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Bent vice jaws

This topic contains 5 replies, has 3 voices, and was last updated by  Brian Schooley 01/01/2019 at 6:56 am.

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  • #48836

    Brian Schooley
    Participant
    • Topics: 2
    • Replies: 2

    So has anyone else had this issue before? I’ve been using this system for 3 yrs. Is there anyway to fix this problem? Are there steel jaws available? I had considered having some machines out of tool steel, but the cost would be about the same as a gen 3 vice. The problem is the the gap tends to set knives at an angle in the vice. Usually a degree or 2 when it happens. I’ve had to start using electrical tape or chamois strips to correct it.

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    #48850

    Dennis Hibar
    Participant
    • Topics: 9
    • Replies: 96

    Marc … Brian’s problem (from what I see in his picture) is a bent vise jaw tips, as stated in the title.  This has happened to a handful (that I know of) of vises (including one of my own).

    Brian … email or call WE and show them the pic.  They should be able to help you out.

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    #48851

    Dennis Hibar
    Participant
    • Topics: 9
    • Replies: 96

    Let me add another thing on the subject.  After experiencing bent vise jaw tips many years ago on my original WE, I try to never over-tighten the vise. I only snug the top screw and then tighten the bottom one to a point where the gap between each half of the vise jaws is close to being even, top to bottom.  As long as the knife does change positions while in the vise … good to go.  In my mind, with the vise jaws being made of aluminum, it is quite possible to bend the tips by grossly over-tightening that bottom screw, as all the pressure is directed to the tips.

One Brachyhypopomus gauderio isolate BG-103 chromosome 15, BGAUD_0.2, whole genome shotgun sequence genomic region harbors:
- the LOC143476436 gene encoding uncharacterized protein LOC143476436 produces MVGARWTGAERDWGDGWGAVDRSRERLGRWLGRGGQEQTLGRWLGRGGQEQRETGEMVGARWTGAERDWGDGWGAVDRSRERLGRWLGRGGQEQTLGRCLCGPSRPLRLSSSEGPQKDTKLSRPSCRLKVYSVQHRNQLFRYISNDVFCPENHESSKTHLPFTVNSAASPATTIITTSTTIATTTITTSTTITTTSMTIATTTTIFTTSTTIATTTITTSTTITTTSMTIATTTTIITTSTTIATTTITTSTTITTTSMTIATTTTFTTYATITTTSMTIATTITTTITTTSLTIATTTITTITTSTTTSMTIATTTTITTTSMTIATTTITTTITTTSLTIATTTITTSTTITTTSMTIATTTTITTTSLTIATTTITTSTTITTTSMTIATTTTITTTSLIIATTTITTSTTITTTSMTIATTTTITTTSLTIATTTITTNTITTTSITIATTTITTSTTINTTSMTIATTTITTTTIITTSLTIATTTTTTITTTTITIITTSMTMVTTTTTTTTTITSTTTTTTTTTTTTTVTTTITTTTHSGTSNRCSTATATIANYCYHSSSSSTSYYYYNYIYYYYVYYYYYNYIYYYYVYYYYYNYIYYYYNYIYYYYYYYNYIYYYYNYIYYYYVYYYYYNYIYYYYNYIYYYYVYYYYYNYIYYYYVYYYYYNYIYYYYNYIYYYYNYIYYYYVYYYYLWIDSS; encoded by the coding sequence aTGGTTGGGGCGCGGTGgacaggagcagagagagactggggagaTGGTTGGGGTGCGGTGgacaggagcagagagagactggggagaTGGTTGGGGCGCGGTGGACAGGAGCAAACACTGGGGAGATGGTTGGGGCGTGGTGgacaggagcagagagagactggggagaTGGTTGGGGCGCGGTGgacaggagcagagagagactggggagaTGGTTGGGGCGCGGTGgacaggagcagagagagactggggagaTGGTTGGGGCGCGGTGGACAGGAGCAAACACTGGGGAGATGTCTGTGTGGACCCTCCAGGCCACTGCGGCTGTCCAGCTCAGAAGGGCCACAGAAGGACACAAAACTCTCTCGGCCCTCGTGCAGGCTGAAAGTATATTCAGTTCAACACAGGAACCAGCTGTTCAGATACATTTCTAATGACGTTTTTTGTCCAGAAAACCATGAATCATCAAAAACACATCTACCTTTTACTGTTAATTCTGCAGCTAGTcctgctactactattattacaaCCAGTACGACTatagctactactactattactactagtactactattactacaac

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    #48858

    Brian Schooley
    Participant
    • Topics: 2
    • Replies: 2

    Well i always try to just tighten just enough that the blade doesn’t move.  But ive used it to sharpen knives as a side business for the past 3 or 4 years.

    so i didnt know if it was a wear and tear issue or what.

     

    #48860

    tcmeyer
    Participant
    • Topics: 33
    • Replies: 1834

    The aircraft-grade aluminum that WE uses is some really tuff stuff.  Try to drill a hole in it and it seems almost as tuff as steel.

    All materials that are subjected to repeated stress have a predictable life, but normally that’s measured in tens or hundreds of thousands of cycles.

    The problem with the bent vise issue is probably tied to clamping blade rather high in the jaws and then applying too much force through the jack (lower) screw.  It’s also a possibility that the vise was not adjusted to place the right side jaw parallel to the blade surface.

    If the right hand jaw is contacting the blade only near the top, the stresses produced by the jack screw will tend to bend the jaw with the upper screw being the fulcrum.

    If the face of the right-hand jaw is flat against the right side face of the blade, the clamping forces are more evenly distributed.

    I always (when I’m using my Gen 1 vise) check for proper adjustment of the top screw before tightening the jack screw.  When I tighten the jack screw, I go 1/4 turn past the point where it makes firm contact with the opposite jaw.  If the knife moves when I lift on the handle, I’ll reset the position and use 1/2 turn.  I should be able to lift the entire rig with the knife’s handle and I’ve never needed more than the 1/2 turn.

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    #48870

    Brian Schooley
    Participant
    • Topics: 2
    • Replies: 2

    Thanks for the advice. On my next set I will have to be extra careful I guess.

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